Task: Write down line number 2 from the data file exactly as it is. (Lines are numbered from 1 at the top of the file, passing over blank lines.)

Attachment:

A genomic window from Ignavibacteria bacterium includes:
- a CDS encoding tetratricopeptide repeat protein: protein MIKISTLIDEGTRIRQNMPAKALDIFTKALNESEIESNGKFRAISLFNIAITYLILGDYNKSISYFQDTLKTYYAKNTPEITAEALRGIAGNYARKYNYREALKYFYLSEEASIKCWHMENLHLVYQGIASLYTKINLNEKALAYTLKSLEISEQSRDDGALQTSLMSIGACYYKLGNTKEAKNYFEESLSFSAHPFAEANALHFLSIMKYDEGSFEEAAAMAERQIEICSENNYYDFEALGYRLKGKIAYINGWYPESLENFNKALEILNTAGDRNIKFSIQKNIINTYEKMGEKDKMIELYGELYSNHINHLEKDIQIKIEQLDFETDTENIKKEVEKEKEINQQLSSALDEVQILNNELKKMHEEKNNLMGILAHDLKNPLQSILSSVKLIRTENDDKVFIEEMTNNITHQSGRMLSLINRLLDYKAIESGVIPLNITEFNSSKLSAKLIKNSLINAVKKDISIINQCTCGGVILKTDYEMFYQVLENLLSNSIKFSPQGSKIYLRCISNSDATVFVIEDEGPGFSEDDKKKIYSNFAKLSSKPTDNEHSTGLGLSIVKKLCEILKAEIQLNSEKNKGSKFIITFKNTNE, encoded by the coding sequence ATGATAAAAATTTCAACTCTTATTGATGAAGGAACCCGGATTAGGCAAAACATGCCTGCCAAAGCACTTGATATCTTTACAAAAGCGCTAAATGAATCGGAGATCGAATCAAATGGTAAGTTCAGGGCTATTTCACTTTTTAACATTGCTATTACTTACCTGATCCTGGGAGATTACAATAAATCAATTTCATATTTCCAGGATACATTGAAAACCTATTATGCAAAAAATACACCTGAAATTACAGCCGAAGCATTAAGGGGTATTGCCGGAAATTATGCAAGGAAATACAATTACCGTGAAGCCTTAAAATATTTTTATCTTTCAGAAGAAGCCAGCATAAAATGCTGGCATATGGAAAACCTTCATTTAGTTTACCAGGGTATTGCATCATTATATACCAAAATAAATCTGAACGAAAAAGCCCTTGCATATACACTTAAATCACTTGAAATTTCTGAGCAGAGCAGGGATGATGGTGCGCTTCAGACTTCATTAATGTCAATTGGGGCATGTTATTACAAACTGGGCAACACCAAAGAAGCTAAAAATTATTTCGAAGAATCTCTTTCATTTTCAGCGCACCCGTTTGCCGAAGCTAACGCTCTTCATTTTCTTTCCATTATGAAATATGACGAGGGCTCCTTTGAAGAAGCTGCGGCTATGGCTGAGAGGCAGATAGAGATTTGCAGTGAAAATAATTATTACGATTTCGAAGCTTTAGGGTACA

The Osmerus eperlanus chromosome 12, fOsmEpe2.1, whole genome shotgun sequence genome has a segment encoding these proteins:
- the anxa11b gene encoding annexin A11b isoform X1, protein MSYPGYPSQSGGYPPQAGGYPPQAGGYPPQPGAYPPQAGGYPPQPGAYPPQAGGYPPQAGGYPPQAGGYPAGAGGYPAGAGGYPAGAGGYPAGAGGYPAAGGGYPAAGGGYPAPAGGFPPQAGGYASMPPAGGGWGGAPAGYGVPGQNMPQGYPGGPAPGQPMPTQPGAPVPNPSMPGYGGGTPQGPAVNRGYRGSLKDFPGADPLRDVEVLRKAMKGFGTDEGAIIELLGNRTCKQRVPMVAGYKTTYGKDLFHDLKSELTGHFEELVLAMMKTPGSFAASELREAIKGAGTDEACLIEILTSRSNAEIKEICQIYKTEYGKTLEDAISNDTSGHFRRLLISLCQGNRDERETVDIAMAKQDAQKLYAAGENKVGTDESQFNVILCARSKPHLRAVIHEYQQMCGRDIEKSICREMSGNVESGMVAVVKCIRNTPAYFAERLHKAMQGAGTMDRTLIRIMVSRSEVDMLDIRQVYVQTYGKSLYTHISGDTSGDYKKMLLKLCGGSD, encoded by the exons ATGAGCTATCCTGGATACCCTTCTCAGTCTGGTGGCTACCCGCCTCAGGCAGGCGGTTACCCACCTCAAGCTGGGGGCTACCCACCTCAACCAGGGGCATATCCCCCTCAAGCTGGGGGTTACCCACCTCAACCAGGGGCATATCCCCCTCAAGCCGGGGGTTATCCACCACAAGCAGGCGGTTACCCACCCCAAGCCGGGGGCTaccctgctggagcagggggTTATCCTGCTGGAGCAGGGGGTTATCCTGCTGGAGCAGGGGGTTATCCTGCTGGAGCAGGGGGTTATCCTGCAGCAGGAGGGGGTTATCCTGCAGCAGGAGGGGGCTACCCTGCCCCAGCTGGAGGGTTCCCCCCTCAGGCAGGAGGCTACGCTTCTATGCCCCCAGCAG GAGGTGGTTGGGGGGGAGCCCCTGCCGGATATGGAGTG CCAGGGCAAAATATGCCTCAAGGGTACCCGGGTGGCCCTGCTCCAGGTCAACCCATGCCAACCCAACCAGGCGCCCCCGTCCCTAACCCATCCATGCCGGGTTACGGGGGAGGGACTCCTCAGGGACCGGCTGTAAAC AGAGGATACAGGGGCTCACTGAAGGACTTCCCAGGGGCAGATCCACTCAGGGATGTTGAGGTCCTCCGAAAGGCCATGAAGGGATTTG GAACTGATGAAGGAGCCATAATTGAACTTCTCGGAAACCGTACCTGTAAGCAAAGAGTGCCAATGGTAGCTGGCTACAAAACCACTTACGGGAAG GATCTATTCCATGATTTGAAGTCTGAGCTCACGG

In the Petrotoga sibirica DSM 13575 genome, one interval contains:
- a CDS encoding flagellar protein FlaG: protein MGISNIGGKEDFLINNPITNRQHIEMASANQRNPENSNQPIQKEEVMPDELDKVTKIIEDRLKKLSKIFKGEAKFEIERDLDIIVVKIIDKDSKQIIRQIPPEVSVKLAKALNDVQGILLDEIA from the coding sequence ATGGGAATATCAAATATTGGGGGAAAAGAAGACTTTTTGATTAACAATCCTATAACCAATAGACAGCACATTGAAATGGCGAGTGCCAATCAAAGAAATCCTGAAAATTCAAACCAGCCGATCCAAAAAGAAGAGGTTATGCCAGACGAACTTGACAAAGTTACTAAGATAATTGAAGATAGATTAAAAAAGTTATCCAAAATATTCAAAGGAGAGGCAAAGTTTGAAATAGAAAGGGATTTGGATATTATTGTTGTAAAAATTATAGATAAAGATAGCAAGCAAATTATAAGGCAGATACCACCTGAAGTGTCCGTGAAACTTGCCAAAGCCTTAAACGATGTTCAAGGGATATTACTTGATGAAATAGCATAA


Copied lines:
- a CDS encoding tetratricopeptide repeat protein: protein MIKISTLIDEGTRIRQNMPAKALDIFTKALNESEIESNGKFRAISLFNIAITYLILGDYNKSISYFQDTLKTYYAKNTPEITAEALRGIAGNYARKYNYREALKYFYLSEEASIKCWHMENLHLVYQGIASLYTKINLNEKALAYTLKSLEISEQSRDDGALQTSLMSIGACYYKLGNTKEAKNYFEESLSFSAHPFAEANALHFLSIMKYDEGSFEEAAAMAERQIEICSENNYYDFEALGYRLKGKIAYINGWYPESLENFNKALEILNTAGDRNIKFSIQKNIINTYEKMGEKDKMIELYGELYSNHINHLEKDIQIKIEQLDFETDTENIKKEVEKEKEINQQLSSALDEVQILNNELKKMHEEKNNLMGILAHDLKNPLQSILSSVKLIRTENDDKVFIEEMTNNITHQSGRMLSLINRLLDYKAIESGVIPLNITEFNSSKLSAKLIKNSLINAVKKDISIINQCTCGGVILKTDYEMFYQVLENLLSNSIKFSPQGSKIYLRCISNSDATVFVIEDEGPGFSEDDKKKIYSNFAKLSSKPTDNEHSTGLGLSIVKKLCEILKAEIQLNSEKNKGSKFIITFKNTNE, encoded by the coding sequence ATGATAAAAATTTCAACTCTTATTGATGAAGGAACCCGGATTAGGCAAAACATGCCTGCCAAAGCACTTGATATCTTTACAAAAGCGCTAAATGAATCGGAGATCGAATCAAATGGTAAGTTCAGGGCTATTTCACTTTTTAACATTGCTATTACTTACCTGATCCTGGGAGATTACAATAAATCAATTTCATATTTCCAGGATACATTGAAAACCTATTATGCAAAAAATACACCTGAAATTACAGCCGAAGCATTAAGGGGTATTGCCGGAAATTATGCAAGGAAATACAATTACCGTGAAGCCTTAAAATATTTTTATCTTTCAGAAGAAGCCAGCATAAAATGCTGGCATATGGAAAACCTTCATTTAGTTTACCAGGGTATTGCATCATTATATACCAAAATAAATCTGAACGAAAAAGCCCTTGCATATACACTTAAATCACTTGAAATTTCTGAGCAGAGCAGGGATGATGGTGCGCTTCAGACTTCATTAATGTCAATTGGGGCATGTTATTACAAACTGGGCAACACCAAAGAAGCTAAAAATTATTTCGAAGAATCTCTTTCATTTTCAGCGCACCCGTTTGCCGAAGCTAACGCTCTTCATTTTCTTTCCATTATGAAATATGACGAGGGCTCCTTTGAAGAAGCTGCGGCTATGGCTGAGAGGCAGATAGAGATTTGCAGTGAAAATAATTATTACGATTTCGAAGCTTTAGGGTACA